How I plan to recover my data using Dropbox if I lose all my physical files

(Disclaimer: I have been scared away from Dropbox by forum posters who warned me that using Dropbox on an external drive can lead to data loss. I’m now using IDrive instead. If you choose to use Dropbox on an external drive, you do so at your own risk!)

Kenneth Burchfiel

In this post, I’m testing to see if I will be able to recover my Dropbox files from the cloud in the (very unlikely) event that all of my hard drive data, from all of my hard drives, in multiple states and buildings, is lost. In other words, if the online Dropbox folder is the only place left on Earth for my data, will I be able to get it back on my physical drives? Fortunately, by testing a data loss scenario, I was indeed able to recover all my data. In this post, I explain my method of doing so.

Please note that this isn’t the only way to restore your data, and your circumstances may favor a different, less intense restoration plan. But this is the plan I will use for total, worst-case-scenario data loss.

To do this data loss test, I’m starting from a completely empty Dropbox, except for some shared photo folders.

For this test, I have Dropbox on my computer’s C Drive, although normally I would have it on my external drive. My ‘data’ for the experiment consists of 10 photos, which total about 22 MB in size.

  1. I simulate total data loss by deleting the 10 pictures in my computer’s Dropbox folder.
  1. Because Dropbox is a sync program, once these 10 photos are deleted, they’re also deleted from the online folder if Dropbox is currently running. But bear with me — there’s no reason to panic, because you can restore deleted Dropbox files within 30 days (provided you haven’t gone the extra mile and permanently deleted them.)

Note that if I lost all my Dropbox data on my computer, but I didn’t have the program running, step 2 wouldn’t actually have happened. Either way, I now turn to step 3.

  1. I pause Dropbox syncing (if it’s going on), and then exit Dropbox. (If you don’t have Dropbox running, you can go to step 4.)
  1. I uninstall the Dropbox program from my computer. (This may sound scary, but don’t worry! To the best of my knowledge, uninstalling the Dropbox program from your computer will not delete the data on your cloud.
  1. Now that Dropbox is uninstalled, I delete the Dropbox folder from my computer. For good measure, I even remove it from the recycle bin. (Again, don’t worry! To the best of my knowledge, now that you’ve uninstalled Dropbox from your computer, your data on the cloud won’t be deleted if you delete your Dropbox folder.)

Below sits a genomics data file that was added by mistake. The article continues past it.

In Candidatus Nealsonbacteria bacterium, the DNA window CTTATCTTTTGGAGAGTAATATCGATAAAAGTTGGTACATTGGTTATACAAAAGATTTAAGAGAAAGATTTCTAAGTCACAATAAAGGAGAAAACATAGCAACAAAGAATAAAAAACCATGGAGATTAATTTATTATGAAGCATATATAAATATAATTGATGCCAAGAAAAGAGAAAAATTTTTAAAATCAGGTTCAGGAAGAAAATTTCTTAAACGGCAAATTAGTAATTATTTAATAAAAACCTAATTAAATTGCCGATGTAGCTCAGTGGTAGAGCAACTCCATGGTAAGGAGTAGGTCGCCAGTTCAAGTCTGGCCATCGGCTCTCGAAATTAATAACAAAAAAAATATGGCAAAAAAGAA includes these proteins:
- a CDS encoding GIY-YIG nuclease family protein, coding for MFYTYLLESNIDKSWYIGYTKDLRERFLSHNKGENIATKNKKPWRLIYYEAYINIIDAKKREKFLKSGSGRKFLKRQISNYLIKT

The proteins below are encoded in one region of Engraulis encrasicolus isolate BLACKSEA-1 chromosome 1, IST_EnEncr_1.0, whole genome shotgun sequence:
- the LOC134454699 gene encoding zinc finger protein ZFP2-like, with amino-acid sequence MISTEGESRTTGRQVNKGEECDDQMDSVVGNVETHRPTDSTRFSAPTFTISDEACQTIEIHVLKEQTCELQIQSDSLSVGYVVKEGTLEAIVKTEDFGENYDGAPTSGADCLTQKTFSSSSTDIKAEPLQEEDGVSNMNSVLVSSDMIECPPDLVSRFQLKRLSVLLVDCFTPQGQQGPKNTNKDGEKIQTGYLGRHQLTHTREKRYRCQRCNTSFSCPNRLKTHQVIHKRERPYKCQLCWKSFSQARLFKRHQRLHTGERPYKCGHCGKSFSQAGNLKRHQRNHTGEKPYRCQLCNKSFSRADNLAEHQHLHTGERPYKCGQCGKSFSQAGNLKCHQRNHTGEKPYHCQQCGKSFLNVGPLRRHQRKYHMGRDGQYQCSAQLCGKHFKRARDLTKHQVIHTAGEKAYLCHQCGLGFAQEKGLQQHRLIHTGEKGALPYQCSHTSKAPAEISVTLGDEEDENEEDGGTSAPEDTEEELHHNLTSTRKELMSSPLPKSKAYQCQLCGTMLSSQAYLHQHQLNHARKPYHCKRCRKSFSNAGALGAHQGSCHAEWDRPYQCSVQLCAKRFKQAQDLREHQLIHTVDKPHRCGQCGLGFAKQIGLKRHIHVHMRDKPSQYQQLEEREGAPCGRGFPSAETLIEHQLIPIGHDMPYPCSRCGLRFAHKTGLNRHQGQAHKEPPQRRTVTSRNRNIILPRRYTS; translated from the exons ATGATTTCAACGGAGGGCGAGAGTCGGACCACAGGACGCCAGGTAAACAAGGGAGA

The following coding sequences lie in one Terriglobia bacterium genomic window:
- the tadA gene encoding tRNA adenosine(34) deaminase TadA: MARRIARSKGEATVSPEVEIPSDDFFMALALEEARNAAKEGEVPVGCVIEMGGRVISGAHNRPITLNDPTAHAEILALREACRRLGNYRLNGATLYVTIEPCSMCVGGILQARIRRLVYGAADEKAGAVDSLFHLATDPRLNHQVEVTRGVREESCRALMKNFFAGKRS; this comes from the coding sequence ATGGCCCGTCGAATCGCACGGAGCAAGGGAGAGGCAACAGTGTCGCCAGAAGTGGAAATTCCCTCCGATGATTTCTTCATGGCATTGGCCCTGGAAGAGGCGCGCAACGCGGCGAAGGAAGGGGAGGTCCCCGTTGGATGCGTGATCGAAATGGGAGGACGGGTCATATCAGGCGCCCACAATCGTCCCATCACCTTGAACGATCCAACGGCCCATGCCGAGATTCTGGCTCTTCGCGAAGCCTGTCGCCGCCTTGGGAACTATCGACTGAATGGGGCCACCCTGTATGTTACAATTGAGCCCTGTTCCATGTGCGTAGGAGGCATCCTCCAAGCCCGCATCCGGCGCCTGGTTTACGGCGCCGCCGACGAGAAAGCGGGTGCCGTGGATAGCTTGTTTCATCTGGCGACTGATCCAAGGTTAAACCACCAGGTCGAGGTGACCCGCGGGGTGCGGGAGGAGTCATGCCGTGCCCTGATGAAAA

1. Now I go to my online Dropbox folder, and check for any deleted items. If there are any, I restore them.
  1. Next, I reinstall Dropbox by going online, clicking on my username, and selecting ‘install.’ Once you complete the install process, you’ll have a brand-new Dropbox folder on your computer.
  1. I prefer to store my Dropbox folder on my external drive, but once Dropbox completes the install process, the folder initially goes on my C drive. So I pause the Dropbox sync process, go to preferences, and move the folder to my external drive. (I like to give the folder in my drive that contains the Dropbox folder a slightly different name than before, but I’m sure this isn’t necessary.) Then I hit ‘resume syncing.’ If your Dropbox folder is on your computer, you can skip step 7.
  1. At this point, my 10 photos begin downloading from my online Dropbox. They all download, so now I have my data back! From here, I would go ahead and back up my data to multiple drives.

I then tested these same steps when the Dropbox folder was initially on my external drive (which is where I’ll be placing it ‘in real life.’) It only took me 8 minutes and 27 seconds to get to step 8, and my 10 photos made it back onto my external drive just fine. So whether I put my Dropbox on my computer or on my external drive, now I know that I’ll get my data back, even if I lose all of my physical drive data. Now it’s time to upload about 860 gigabytes of data to Dropbox, knowing that it will be safe!

Now, I did notice that my files were downloading at a little over a megabyte a second. So downloading everything could take upwards of 11 days nonstop. Better than never getting your data back, of course!

You may ask: why not just (1 launch the Dropbox program, (2 restore the files online, and (3 let them download? I think this would work fine too, but I prefer uninstalling and reinstalling Dropbox because in a complete data loss scenario, my original computer Dropbox drive might not even be accessible, and this way I could install Dropbox and restore my files on a new drive. Also, if I connect the empty computer drive, even more Dropbox files could be deleted (since it would sync the deletions to the cloud), and I’d have to restore those too. So it seems simpler just to uninstall and reinstall Dropbox.

And finally, remember! You can always restore deleted/lost content online (as long as you restore it within 30 days, and you haven’t permanently deleted it), and that content will sync back onto your computer’s Dropbox folder. So as far as I’m concerned, Dropbox is safe as a file backup system as long as you’re also backing up your content to plenty of external drives in different places, and provided that you understand what 2-way file synchronization (not backup or mirroring) entails.